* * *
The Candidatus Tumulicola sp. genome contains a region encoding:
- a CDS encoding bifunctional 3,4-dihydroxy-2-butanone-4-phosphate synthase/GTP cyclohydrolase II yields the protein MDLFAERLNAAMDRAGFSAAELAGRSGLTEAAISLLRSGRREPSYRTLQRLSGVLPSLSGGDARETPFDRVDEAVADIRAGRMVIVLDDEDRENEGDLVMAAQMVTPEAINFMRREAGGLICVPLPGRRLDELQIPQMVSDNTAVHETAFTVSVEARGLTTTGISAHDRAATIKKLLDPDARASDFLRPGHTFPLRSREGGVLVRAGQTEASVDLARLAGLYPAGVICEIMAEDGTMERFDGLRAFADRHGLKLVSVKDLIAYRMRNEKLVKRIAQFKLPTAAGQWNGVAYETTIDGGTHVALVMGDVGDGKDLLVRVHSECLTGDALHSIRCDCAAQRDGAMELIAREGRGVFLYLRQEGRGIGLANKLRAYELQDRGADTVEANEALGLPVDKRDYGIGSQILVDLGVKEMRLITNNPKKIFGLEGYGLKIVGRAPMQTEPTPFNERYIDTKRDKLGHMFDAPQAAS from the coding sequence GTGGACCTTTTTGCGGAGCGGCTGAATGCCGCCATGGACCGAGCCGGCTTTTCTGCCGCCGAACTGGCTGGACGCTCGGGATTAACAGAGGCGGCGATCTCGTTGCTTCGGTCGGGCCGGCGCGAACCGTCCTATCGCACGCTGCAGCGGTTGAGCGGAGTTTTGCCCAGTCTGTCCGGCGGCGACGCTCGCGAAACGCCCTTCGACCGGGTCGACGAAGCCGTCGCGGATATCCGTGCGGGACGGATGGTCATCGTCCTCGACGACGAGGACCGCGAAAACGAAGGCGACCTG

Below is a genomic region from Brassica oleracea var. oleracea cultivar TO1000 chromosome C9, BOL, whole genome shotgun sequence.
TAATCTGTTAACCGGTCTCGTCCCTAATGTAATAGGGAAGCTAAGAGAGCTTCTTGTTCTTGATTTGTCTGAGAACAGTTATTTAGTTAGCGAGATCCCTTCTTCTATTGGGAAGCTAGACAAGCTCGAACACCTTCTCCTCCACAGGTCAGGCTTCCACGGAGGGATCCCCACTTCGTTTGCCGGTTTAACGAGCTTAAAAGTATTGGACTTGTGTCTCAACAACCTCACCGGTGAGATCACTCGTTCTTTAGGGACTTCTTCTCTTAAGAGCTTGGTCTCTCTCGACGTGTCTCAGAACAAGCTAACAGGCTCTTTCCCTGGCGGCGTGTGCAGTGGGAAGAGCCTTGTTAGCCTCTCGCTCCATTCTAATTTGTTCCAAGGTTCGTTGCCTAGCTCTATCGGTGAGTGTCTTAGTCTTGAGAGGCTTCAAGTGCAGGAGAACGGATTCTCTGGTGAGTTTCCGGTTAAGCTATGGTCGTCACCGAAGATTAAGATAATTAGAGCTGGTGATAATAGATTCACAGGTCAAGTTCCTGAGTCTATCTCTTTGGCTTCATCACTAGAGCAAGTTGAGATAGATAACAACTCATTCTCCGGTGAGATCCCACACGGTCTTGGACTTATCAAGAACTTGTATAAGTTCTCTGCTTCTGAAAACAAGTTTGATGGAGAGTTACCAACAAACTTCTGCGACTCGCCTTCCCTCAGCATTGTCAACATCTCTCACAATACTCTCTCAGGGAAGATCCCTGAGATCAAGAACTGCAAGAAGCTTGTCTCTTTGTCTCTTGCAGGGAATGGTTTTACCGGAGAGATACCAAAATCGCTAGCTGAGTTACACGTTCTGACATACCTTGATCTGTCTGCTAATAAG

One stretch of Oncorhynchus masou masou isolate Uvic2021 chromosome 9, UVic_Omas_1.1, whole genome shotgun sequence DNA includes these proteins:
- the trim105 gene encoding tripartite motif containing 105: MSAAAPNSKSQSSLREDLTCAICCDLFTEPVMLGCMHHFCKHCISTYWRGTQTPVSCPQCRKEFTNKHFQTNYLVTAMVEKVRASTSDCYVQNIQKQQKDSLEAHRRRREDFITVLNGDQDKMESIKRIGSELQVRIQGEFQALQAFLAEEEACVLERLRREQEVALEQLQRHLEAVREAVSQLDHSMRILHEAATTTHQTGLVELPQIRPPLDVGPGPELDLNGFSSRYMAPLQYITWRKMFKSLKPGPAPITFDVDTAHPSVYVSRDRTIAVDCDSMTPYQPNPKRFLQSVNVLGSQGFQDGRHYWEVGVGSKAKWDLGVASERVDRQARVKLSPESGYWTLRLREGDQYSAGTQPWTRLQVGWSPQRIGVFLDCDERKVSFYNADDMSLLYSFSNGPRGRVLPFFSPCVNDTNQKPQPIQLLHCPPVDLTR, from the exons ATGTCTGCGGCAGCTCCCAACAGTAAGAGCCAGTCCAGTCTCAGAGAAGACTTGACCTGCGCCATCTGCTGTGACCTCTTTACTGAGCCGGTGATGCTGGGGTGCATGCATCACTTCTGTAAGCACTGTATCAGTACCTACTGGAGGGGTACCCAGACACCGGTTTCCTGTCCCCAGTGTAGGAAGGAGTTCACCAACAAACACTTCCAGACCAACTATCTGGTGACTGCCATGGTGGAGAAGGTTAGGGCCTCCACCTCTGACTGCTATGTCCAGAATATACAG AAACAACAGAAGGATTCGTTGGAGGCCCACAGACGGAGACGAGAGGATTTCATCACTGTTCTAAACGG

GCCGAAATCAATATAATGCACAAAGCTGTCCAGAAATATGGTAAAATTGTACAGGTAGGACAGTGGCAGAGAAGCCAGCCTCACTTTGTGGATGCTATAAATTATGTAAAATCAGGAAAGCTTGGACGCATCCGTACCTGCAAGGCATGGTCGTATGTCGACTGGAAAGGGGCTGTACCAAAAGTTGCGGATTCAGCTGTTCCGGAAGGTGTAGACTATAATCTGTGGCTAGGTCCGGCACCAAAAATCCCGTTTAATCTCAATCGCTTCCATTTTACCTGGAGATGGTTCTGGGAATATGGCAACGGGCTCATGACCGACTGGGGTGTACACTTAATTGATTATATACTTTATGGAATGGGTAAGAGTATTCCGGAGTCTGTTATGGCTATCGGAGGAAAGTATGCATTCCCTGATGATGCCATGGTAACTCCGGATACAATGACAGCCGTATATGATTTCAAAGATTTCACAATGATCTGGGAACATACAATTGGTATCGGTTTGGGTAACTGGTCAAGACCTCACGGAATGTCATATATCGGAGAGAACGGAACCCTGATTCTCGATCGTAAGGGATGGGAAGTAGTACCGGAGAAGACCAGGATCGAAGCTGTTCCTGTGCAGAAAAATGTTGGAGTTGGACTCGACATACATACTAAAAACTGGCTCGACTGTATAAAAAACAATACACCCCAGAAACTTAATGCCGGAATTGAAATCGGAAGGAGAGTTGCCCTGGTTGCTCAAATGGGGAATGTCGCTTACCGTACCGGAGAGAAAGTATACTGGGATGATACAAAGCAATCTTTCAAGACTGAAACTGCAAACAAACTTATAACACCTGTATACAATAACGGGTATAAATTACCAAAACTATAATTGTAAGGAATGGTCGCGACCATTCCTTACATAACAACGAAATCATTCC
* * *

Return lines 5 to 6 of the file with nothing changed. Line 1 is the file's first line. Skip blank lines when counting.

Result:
One stretch of Oncorhynchus masou masou isolate Uvic2021 chromosome 9, UVic_Omas_1.1, whole genome shotgun sequence DNA includes these proteins:
- the trim105 gene encoding tripartite motif containing 105: MSAAAPNSKSQSSLREDLTCAICCDLFTEPVMLGCMHHFCKHCISTYWRGTQTPVSCPQCRKEFTNKHFQTNYLVTAMVEKVRASTSDCYVQNIQKQQKDSLEAHRRRREDFITVLNGDQDKMESIKRIGSELQVRIQGEFQALQAFLAEEEACVLERLRREQEVALEQLQRHLEAVREAVSQLDHSMRILHEAATTTHQTGLVELPQIRPPLDVGPGPELDLNGFSSRYMAPLQYITWRKMFKSLKPGPAPITFDVDTAHPSVYVSRDRTIAVDCDSMTPYQPNPKRFLQSVNVLGSQGFQDGRHYWEVGVGSKAKWDLGVASERVDRQARVKLSPESGYWTLRLREGDQYSAGTQPWTRLQVGWSPQRIGVFLDCDERKVSFYNADDMSLLYSFSNGPRGRVLPFFSPCVNDTNQKPQPIQLLHCPPVDLTR, from the exons ATGTCTGCGGCAGCTCCCAACAGTAAGAGCCAGTCCAGTCTCAGAGAAGACTTGACCTGCGCCATCTGCTGTGACCTCTTTACTGAGCCGGTGATGCTGGGGTGCATGCATCACTTCTGTAAGCACTGTATCAGTACCTACTGGAGGGGTACCCAGACACCGGTTTCCTGTCCCCAGTGTAGGAAGGAGTTCACCAACAAACACTTCCAGACCAACTATCTGGTGACTGCCATGGTGGAGAAGGTTAGGGCCTCCACCTCTGACTGCTATGTCCAGAATATACAG AAACAACAGAAGGATTCGTTGGAGGCCCACAGACGGAGACGAGAGGATTTCATCACTGTTCTAAACGG